Is it intentional that the second benefit of Crossbow Expert helps ranged spell attacks? Yes, it’s intentional. [...] When designing a feat with a narrow use, we consider adding at least one element that can benefit a character more broadly [...]

They intended for the effect to extend to spellcasting, but they didn't explicitly spell it out. Rather, they explicitly avoided restricting the benefit to crossbows only. If they had intended for it to only apply to crossbow attacks, they would have said so.

If it's reasonable for a feat entitled "Crossbow Expert" to benefit ranged spell attacks, it's reasonable for a feat entitled "Polearm Master" to benefit whips.

\$\endgroup\$
6
  • 2
    \$\begingroup\$ RAW it is true, but it feels dirty somehow. By the way, why did you answer your own question? Even answered at the same time as the question. \$\endgroup\$ Feb 7, 2018 at 22:59
  • 6
    \$\begingroup\$ "If WotC didn't want the feat to function in this faction, they would have changed the wording on either the condition or the effect." is objectively untrue. \$\endgroup\$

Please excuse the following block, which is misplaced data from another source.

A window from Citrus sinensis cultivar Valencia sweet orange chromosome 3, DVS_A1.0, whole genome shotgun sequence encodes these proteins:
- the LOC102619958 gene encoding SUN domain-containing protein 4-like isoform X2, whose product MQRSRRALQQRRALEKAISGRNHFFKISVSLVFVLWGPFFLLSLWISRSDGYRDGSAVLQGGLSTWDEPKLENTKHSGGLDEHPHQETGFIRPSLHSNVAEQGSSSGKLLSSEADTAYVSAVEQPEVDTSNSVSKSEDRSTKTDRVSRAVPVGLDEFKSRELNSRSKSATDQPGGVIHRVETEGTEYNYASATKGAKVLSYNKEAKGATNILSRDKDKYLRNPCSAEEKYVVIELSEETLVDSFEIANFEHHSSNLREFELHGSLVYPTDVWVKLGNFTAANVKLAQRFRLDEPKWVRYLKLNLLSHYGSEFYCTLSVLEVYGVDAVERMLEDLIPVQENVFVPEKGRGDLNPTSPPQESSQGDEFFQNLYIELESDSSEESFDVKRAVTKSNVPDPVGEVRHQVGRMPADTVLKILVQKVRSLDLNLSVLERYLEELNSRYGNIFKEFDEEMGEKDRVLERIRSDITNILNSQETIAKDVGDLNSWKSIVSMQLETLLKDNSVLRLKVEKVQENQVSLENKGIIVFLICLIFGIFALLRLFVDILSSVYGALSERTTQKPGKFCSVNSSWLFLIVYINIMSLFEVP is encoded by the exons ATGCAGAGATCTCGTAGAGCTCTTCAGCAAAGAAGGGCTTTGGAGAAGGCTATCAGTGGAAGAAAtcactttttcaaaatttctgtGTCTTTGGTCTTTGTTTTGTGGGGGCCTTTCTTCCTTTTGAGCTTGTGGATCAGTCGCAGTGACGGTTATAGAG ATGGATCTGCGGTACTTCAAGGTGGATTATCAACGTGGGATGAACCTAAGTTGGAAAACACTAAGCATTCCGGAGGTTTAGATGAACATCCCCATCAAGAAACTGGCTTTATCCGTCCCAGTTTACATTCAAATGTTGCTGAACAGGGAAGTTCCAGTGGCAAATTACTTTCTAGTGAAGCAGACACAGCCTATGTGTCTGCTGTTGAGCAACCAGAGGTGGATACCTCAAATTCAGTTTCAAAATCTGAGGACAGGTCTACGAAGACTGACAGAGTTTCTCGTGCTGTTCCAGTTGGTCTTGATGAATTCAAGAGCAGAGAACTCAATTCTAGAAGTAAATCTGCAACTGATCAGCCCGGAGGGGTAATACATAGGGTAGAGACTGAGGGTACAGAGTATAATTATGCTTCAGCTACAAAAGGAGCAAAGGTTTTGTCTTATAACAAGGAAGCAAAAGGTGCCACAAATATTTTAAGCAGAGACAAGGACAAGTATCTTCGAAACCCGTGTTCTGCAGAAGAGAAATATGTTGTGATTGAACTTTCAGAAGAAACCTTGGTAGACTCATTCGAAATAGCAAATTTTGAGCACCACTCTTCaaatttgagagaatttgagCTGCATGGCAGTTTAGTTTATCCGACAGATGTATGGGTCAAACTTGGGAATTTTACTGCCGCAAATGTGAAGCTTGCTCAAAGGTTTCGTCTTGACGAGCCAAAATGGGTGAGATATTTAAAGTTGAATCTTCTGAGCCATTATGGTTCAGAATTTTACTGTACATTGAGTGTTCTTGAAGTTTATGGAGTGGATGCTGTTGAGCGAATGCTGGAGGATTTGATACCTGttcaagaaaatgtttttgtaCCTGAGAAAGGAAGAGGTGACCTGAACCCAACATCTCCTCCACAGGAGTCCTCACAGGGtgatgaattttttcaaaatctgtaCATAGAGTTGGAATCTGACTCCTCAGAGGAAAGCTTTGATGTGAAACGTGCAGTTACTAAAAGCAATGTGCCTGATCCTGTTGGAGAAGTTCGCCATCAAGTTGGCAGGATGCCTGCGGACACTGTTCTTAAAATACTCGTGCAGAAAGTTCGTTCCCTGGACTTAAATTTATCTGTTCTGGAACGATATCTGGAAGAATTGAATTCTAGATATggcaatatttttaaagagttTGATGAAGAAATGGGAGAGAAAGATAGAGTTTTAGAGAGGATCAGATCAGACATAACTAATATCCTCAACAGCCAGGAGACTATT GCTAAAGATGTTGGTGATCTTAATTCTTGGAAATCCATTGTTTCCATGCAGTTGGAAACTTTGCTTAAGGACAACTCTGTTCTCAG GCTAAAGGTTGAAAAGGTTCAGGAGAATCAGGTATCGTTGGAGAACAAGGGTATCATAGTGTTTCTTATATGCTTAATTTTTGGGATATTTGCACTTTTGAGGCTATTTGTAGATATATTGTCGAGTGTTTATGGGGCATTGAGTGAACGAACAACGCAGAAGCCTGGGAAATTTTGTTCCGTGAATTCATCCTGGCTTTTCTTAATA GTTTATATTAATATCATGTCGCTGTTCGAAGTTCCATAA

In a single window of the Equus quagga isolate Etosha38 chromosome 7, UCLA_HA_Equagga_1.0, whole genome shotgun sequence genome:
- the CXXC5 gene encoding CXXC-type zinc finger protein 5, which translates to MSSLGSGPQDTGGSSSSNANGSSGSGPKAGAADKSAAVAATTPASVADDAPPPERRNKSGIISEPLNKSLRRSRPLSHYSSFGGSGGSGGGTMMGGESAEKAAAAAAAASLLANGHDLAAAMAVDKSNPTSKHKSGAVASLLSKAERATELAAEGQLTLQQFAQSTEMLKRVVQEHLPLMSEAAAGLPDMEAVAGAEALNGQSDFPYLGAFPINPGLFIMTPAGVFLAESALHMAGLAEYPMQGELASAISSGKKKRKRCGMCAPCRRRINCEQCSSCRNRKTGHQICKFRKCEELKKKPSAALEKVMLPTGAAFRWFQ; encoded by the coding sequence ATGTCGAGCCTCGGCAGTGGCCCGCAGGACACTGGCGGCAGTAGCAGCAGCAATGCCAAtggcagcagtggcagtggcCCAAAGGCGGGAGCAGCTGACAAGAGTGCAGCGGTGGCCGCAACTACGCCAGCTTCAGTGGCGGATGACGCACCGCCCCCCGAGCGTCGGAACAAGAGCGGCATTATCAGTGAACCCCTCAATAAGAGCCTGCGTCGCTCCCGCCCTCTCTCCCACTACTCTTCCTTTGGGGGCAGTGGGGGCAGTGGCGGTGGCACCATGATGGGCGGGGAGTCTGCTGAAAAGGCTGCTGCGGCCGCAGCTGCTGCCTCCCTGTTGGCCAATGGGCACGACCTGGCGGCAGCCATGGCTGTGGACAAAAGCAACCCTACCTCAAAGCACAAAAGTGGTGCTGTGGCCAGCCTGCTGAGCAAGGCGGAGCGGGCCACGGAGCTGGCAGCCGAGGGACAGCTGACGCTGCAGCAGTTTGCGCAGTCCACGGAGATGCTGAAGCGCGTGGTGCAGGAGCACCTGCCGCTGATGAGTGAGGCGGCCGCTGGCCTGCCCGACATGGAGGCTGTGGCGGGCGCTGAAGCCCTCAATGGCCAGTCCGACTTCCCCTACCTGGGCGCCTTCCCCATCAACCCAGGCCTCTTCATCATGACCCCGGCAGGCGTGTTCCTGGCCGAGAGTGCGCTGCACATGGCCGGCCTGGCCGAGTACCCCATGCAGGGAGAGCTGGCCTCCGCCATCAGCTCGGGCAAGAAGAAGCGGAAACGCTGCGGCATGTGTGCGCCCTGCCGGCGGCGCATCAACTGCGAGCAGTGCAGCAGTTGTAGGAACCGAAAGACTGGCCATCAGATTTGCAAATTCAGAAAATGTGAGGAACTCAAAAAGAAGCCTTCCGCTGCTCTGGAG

– Miniman
    Feb 7, 2018 at 23:37
  • 10
    \$\begingroup\$ @AguinaldoSilvestre Answering your own question is explicitly encouraged by the Stack Overflow format. It's a way of sharing the work you have, but also opening the question to the community if someone has a better answer. \$\endgroup\$
    – Dacromir
    Feb 7, 2018 at 23:38
  • 2
    \$\begingroup\$ @Miniman The Sage Advice Compendium contains the following quote: "we would write 'melee-weapon attack' (with a hyphen) if we meant an attack with a melee weapon". WotC provides an example of a time we can gain information on a ruling by explicitly looking at what they didn't write. This means that a discussion of "if they wanted it to work like X, they would write it to work like X" is at least worth having, although I'd agree that it's not sufficient as a proof on its own. \$\endgroup\$
    – Dacromir
    Feb 7, 2018 at 23:51
  • 2
    \$\begingroup\$ @Dacromir Ah, sorry, I didn't realise Rubiksmoose had deleted their answer. They didn't want it to work like this, and they didn't change the wording. \$\endgroup\$
    – Miniman
    Feb 8, 2018 at 0:11

You must log in to answer this question.

Not the answer you're looking for? Browse other questions tagged .